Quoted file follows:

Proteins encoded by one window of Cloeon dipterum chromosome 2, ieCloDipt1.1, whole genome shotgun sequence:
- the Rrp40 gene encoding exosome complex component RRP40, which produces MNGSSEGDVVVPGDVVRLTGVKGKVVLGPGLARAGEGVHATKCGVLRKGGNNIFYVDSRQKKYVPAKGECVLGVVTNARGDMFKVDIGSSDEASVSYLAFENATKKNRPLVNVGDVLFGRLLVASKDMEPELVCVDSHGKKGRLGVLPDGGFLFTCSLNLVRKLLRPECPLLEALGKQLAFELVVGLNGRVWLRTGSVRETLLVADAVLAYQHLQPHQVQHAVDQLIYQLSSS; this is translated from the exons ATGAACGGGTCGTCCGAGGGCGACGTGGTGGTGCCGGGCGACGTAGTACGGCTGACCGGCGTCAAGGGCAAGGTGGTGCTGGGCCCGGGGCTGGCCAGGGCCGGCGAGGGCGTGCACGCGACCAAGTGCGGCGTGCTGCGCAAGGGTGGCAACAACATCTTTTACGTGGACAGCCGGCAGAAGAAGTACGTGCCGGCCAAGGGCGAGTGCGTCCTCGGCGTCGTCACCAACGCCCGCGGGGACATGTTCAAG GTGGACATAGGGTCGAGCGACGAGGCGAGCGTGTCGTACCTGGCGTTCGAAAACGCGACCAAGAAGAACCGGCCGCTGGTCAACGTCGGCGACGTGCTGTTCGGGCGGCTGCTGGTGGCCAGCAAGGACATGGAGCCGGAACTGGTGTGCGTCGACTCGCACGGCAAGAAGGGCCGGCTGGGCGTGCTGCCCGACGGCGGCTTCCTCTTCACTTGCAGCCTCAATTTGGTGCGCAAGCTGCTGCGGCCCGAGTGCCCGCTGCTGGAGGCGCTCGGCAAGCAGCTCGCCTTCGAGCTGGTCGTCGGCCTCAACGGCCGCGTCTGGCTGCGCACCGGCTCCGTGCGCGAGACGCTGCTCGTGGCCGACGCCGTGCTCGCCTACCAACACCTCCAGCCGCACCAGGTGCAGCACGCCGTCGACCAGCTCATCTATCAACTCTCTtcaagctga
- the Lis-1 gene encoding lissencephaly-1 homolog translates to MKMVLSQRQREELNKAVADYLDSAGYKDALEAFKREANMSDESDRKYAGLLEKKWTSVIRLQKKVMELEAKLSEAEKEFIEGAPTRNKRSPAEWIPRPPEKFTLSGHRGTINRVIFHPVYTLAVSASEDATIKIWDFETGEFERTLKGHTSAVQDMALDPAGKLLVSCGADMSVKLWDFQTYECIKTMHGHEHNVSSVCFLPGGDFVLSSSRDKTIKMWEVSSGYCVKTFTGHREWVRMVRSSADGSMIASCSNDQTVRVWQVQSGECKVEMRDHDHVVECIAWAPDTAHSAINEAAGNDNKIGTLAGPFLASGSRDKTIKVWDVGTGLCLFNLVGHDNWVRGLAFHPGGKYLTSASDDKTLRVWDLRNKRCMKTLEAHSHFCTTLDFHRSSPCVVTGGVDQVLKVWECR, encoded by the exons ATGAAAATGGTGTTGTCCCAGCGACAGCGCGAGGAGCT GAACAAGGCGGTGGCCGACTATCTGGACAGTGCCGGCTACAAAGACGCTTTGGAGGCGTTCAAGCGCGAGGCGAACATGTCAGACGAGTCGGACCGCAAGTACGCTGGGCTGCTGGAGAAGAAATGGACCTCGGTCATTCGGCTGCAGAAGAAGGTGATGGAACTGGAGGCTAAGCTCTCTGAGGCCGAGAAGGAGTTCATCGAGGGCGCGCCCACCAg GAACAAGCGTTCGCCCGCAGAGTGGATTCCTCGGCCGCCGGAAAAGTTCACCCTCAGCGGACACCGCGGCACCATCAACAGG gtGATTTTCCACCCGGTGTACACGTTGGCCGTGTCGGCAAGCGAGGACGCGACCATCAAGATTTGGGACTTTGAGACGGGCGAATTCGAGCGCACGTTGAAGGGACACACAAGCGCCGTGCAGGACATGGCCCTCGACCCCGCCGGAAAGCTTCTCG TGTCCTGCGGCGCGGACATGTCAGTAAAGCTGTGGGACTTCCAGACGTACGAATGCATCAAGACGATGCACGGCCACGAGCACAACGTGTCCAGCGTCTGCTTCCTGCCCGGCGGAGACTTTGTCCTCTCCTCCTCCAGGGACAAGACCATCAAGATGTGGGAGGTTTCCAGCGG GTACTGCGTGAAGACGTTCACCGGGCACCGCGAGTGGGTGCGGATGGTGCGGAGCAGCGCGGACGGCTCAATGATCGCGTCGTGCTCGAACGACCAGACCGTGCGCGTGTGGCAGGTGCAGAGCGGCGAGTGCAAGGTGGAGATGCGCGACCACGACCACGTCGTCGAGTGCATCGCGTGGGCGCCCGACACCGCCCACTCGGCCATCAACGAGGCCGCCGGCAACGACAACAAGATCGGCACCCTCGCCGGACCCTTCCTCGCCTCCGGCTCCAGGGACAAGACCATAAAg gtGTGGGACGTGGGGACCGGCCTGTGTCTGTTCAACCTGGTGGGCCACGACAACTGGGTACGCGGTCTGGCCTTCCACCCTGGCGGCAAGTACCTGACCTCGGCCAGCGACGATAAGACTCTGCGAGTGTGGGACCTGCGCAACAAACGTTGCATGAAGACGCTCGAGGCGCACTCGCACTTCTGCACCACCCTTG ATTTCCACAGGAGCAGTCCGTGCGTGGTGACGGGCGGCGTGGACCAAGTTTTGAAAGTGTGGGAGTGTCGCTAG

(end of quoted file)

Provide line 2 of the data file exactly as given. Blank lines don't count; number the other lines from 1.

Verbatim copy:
- the Rrp40 gene encoding exosome complex component RRP40, which produces MNGSSEGDVVVPGDVVRLTGVKGKVVLGPGLARAGEGVHATKCGVLRKGGNNIFYVDSRQKKYVPAKGECVLGVVTNARGDMFKVDIGSSDEASVSYLAFENATKKNRPLVNVGDVLFGRLLVASKDMEPELVCVDSHGKKGRLGVLPDGGFLFTCSLNLVRKLLRPECPLLEALGKQLAFELVVGLNGRVWLRTGSVRETLLVADAVLAYQHLQPHQVQHAVDQLIYQLSSS; this is translated from the exons ATGAACGGGTCGTCCGAGGGCGACGTGGTGGTGCCGGGCGACGTAGTACGGCTGACCGGCGTCAAGGGCAAGGTGGTGCTGGGCCCGGGGCTGGCCAGGGCCGGCGAGGGCGTGCACGCGACCAAGTGCGGCGTGCTGCGCAAGGGTGGCAACAACATCTTTTACGTGGACAGCCGGCAGAAGAAGTACGTGCCGGCCAAGGGCGAGTGCGTCCTCGGCGTCGTCACCAACGCCCGCGGGGACATGTTCAAG GTGGACATAGGGTCGAGCGACGAGGCGAGCGTGTCGTACCTGGCGTTCGAAAACGCGACCAAGAAGAACCGGCCGCTGGTCAACGTCGGCGACGTGCTGTTCGGGCGGCTGCTGGTGGCCAGCAAGGACATGGAGCCGGAACTGGTGTGCGTCGACTCGCACGGCAAGAAGGGCCGGCTGGGCGTGCTGCCCGACGGCGGCTTCCTCTTCACTTGCAGCCTCAATTTGGTGCGCAAGCTGCTGCGGCCCGAGTGCCCGCTGCTGGAGGCGCTCGGCAAGCAGCTCGCCTTCGAGCTGGTCGTCGGCCTCAACGGCCGCGTCTGGCTGCGCACCGGCTCCGTGCGCGAGACGCTGCTCGTGGCCGACGCCGTGCTCGCCTACCAACACCTCCAGCCGCACCAGGTGCAGCACGCCGTCGACCAGCTCATCTATCAACTCTCTtcaagctga